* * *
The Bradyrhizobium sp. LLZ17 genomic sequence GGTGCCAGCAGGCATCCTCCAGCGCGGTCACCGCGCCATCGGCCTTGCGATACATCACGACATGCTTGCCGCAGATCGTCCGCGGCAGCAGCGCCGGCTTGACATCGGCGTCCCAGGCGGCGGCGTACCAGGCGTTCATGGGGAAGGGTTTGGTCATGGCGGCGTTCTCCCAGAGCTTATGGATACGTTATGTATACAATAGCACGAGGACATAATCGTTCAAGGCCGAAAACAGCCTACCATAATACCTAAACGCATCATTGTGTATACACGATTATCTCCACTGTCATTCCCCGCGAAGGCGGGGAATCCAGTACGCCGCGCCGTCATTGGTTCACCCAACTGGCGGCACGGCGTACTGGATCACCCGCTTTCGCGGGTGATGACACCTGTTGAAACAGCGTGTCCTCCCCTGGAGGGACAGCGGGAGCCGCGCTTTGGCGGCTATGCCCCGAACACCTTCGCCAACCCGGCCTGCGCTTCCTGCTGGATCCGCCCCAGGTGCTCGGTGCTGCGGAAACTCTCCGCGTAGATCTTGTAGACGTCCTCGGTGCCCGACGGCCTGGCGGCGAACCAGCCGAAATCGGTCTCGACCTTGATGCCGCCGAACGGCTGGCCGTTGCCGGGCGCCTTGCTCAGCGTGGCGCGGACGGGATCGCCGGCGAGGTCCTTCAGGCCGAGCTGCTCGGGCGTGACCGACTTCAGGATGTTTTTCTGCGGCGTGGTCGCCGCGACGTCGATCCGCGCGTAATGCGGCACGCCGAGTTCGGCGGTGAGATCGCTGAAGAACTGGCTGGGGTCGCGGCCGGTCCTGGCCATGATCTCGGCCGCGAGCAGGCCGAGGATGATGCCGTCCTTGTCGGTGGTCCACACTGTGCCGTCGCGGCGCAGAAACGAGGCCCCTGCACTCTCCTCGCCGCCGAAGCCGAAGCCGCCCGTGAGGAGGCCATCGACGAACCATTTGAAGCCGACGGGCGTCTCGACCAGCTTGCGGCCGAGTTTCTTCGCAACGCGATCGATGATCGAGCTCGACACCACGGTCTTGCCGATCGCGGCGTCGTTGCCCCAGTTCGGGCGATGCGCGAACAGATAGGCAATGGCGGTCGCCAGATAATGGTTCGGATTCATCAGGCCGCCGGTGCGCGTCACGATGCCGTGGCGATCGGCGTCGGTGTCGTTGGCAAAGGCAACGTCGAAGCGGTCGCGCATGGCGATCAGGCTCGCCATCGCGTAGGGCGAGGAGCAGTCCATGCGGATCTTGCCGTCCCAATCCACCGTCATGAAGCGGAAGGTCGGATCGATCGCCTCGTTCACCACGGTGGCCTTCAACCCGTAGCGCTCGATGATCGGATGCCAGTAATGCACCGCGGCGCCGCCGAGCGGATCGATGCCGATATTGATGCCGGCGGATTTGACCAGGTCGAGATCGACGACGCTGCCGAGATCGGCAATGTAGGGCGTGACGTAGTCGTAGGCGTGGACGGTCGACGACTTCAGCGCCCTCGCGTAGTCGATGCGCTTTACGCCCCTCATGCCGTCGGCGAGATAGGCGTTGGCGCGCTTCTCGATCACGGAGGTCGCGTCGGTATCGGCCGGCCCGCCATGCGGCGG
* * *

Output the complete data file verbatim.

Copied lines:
The Bradyrhizobium sp. LLZ17 genomic sequence GGTGCCAGCAGGCATCCTCCAGCGCGGTCACCGCGCCATCGGCCTTGCGATACATCACGACATGCTTGCCGCAGATCGTCCGCGGCAGCAGCGCCGGCTTGACATCGGCGTCCCAGGCGGCGGCGTACCAGGCGTTCATGGGGAAGGGTTTGGTCATGGCGGCGTTCTCCCAGAGCTTATGGATACGTTATGTATACAATAGCACGAGGACATAATCGTTCAAGGCCGAAAACAGCCTACCATAATACCTAAACGCATCATTGTGTATACACGATTATCTCCACTGTCATTCCCCGCGAAGGCGGGGAATCCAGTACGCCGCGCCGTCATTGGTTCACCCAACTGGCGGCACGGCGTACTGGATCACCCGCTTTCGCGGGTGATGACACCTGTTGAAACAGCGTGTCCTCCCCTGGAGGGACAGCGGGAGCCGCGCTTTGGCGGCTATGCCCCGAACACCTTCGCCAACCCGGCCTGCGCTTCCTGCTGGATCCGCCCCAGGTGCTCGGTGCTGCGGAAACTCTCCGCGTAGATCTTGTAGACGTCCTCGGTGCCCGACGGCCTGGCGGCGAACCAGCCGAAATCGGTCTCGACCTTGATGCCGCCGAACGGCTGGCCGTTGCCGGGCGCCTTGCTCAGCGTGGCGCGGACGGGATCGCCGGCGAGGTCCTTCAGGCCGAGCTGCTCGGGCGTGACCGACTTCAGGATGTTTTTCTGCGGCGTGGTCGCCGCGACGTCGATCCGCGCGTAATGCGGCACGCCGAGTTCGGCGGTGAGATCGCTGAAGAACTGGCTGGGGTCGCGGCCGGTCCTGGCCATGATCTCGGCCGCGAGCAGGCCGAGGATGATGCCGTCCTTGTCGGTGGTCCACACTGTGCCGTCGCGGCGCAGAAACGAGGCCCCTGCACTCTCCTCGCCGCCGAAGCCGAAGCCGCCCGTGAGGAGGCCATCGACGAACCATTTGAAGCCGACGGGCGTCTCGACCAGCTTGCGGCCGAGTTTCTTCGCAACGCGATCGATGATCGAGCTCGACACCACGGTCTTGCCGATCGCGGCGTCGTTGCCCCAGTTCGGGCGATGCGCGAACAGATAGGCAATGGCGGTCGCCAGATAATGGTTCGGATTCATCAGGCCGCCGGTGCGCGTCACGATGCCGTGGCGATCGGCGTCGGTGTCGTTGGCAAAGGCAACGTCGAAGCGGTCGCGCATGGCGATCAGGCTCGCCATCGCGTAGGGCGAGGAGCAGTCCATGCGGATCTTGCCGTCCCAATCCACCGTCATGAAGCGGAAGGTCGGATCGATCGCCTCGTTCACCACGGTGGCCTTCAACCCGTAGCGCTCGATGATCGGATGCCAGTAATGCACCGCGGCGCCGCCGAGCGGATCGATGCCGATATTGATGCCGGCGGATTTGACCAGGTCGAGATCGACGACGCTGCCGAGATCGGCAATGTAGGGCGTGACGTAGTCGTAGGCGTGGACGGTCGACGACTTCAGCGCCCTCGCGTAGTCGATGCGCTTTACGCCCCTCATGCCGTCGGCGAGATAGGCGTTGGCGCGCTTCTCGATCACGGAGGTCGCGTCGGTATCGGCCGGCCCGCCATGCGGCGG